At the U.S. Figure Skating Championships on January 17, Evan Lysacek, wearing a futuristic ruched gray mock-turtleneck top with fingerlike black shoulder decorations, tried to clinch the win by launching his six-foot-two frame into a quadruple toe loop—not something normally part of his routine. He fell on his ass. Though a woman in the front row covered her face in horror, Lysacek got up with a smile, unshaken. Even with the fall, his performance was good enough to take second place overall, behind Jeremy Abbott (who skated flawlessly, successfully landing a quad) and ahead of his more flamboyant nemesis, Johnny Weir, who downgraded the difficulty of one jump and stepped out of another in the midst of performing.
Afterward, Lysacek remained in good spirits, sticking out his tongue and blowing kisses to his fans. “What happened here is absolutely not a reflection of what I’m going to be like at the Olympics,” he promised. He is the world champion. “Even with Weir’s popularity and Abbott’s success, you still look at Evan as being the lead horse,” says Scott Hamilton, who won the gold medal in 1984, the year before Lysacek was born. Though Abbott’s now the two-time national title holder, he suffers from inconsistency—after winning the 2009 national title, he went on to place eleventh in the world championship that Lysacek won.
Lysacek is hoping be the first mainstream male figure-skating star since Hamilton. Weir, a three-time national champion who is a clever performer, always shrewdly in on the joke, was parodied in the Will Ferrell movie Blades of Glory. But he was never considered “mainstream,” at least not to the figure-skating powers that be, who want to play up its speed and daring, not its shimmer and mannered style. They’d like to see a little less Nutcracker, a lot more Tony Hawk.
Figure skating has a history of feuds—Brian Orser and Brian Boitano’s “Battle of the Brians,” Michelle Kwan versus Tara Lipinski, not to mention Tonya Harding and Nancy Kerrigan. But Weir and Lysacek represent the two directions the sport can go in. If Weir is pushing gender boundaries, posing for BlackBook magazine in a sarong and high heels and celebrating the “magical world” of the sport, Lysacek, who as a kid did his routine to the Top Gun theme, emphasizes technical feats to the point of being criticized as robotic. It’s athletics versus aesthetics, among other things, and it’s also good copy, a story line to keep the fans interested and taking sides. Weir once scoffed to the New York Times that if Lysacek “doesn’t want to skate to music that’s pretty and wear a pretty costume, then go Rollerblade or skateboard or do one of those extreme sports.”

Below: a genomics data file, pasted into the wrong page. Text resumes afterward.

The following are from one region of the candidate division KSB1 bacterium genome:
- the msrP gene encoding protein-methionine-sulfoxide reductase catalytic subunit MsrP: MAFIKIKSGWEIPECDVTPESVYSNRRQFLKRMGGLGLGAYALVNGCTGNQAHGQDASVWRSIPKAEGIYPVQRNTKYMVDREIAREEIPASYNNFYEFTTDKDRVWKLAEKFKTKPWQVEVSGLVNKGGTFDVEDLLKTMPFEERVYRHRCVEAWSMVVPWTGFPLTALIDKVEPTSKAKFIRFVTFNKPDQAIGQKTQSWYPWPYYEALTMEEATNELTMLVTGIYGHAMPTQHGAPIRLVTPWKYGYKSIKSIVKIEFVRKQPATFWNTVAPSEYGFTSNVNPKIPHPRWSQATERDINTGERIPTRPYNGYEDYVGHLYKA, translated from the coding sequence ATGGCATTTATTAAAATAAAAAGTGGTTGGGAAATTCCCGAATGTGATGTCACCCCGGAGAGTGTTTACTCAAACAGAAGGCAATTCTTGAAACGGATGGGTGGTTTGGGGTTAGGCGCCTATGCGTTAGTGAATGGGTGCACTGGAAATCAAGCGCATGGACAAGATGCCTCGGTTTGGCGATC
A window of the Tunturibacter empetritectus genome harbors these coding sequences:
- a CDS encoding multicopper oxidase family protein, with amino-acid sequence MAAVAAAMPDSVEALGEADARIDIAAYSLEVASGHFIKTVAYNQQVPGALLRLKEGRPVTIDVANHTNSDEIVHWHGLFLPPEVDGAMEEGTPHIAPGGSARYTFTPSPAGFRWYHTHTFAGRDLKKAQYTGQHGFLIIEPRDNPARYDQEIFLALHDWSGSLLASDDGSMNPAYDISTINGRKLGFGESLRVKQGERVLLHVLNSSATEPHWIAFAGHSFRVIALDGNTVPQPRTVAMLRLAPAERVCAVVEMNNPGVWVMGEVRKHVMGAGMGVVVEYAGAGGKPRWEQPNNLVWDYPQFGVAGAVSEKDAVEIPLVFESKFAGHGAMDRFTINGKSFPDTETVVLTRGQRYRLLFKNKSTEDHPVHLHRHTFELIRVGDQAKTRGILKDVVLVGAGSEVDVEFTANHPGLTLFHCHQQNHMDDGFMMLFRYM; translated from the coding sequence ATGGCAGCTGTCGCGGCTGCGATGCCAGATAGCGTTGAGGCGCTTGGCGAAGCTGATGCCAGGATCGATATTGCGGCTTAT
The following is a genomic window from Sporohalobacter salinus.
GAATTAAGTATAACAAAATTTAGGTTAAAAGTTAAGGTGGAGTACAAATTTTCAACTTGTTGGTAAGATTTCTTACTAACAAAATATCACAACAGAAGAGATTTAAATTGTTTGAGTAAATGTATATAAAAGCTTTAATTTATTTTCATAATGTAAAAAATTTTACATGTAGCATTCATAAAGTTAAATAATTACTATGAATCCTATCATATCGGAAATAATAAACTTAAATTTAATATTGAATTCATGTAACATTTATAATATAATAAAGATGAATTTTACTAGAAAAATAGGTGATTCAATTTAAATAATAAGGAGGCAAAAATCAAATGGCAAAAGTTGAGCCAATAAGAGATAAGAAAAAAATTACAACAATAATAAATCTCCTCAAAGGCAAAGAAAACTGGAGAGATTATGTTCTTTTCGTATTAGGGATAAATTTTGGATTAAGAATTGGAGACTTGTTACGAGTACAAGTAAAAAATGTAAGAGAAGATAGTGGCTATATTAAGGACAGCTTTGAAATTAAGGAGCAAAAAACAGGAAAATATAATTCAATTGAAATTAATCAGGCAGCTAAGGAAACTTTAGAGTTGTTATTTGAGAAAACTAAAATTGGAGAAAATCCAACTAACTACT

Mainstream success would bring highly paid endorsement deals, if male figure skating can sufficiently butch itself up. “Think of American Idol—you have Adam Lambert and Kris Allen,” says Michelle Kwan, whose former coach now works with Lysacek. “Weir is Lambert, he’s out there, and Evan is Kris, with a wider appeal.”
This is, of course, all relative. When I meet up with Lysacek at a coffee shop on the Upper East Side near the home of his costume designer and friend Vera Wang, with whom he was staying, he’s wearing gooey ChapStick, his eyebrows are waxed to perfect slashes, and he’s dressed in a Yohji Yamamoto gray knit cap, oversize black puffy jacket, and bright-silver high-top sneakers. Right off the bat, he’s willing to admit that figure skating “is not a supermacho sport. But I love that it’s so competitive; it’s one man versus the other man, there’s no one behind you, and there’s no one around you.”
Lysacek isn’t exactly a beer-swillin’ guy’s guy. When we meet, he’s wearing two rings, one from his fans and one from his ex-girlfriend, ice dancer Tanith Belbin (“I know I should take it off, I know I should let go”). His spidery masculinity is actorish and metrosexual. Back home in L.A., he says, his friends are all in “the biz.”
Lysacek grew up outside Chicago. His grandmother, who dreamed of joining the Ice Capades in her youth, gave both him and his sister skates for Christmas when he was 8 years old. His mother, Tanya, signed them up for a lesson. “Initially, Evan wanted to do hockey,” says Tanya. “He’s not flamboyant. His goal has always been to have dads watch him skate and then see that it’s okay for their sons to do this, too. Evan’s always wanted people to see it doesn’t have to be a feminine sport,” she says. Ultimately, she recalls, he liked the sport because of “the tricks, the speed, and the fact that you could leave the ground on your skates and then land.”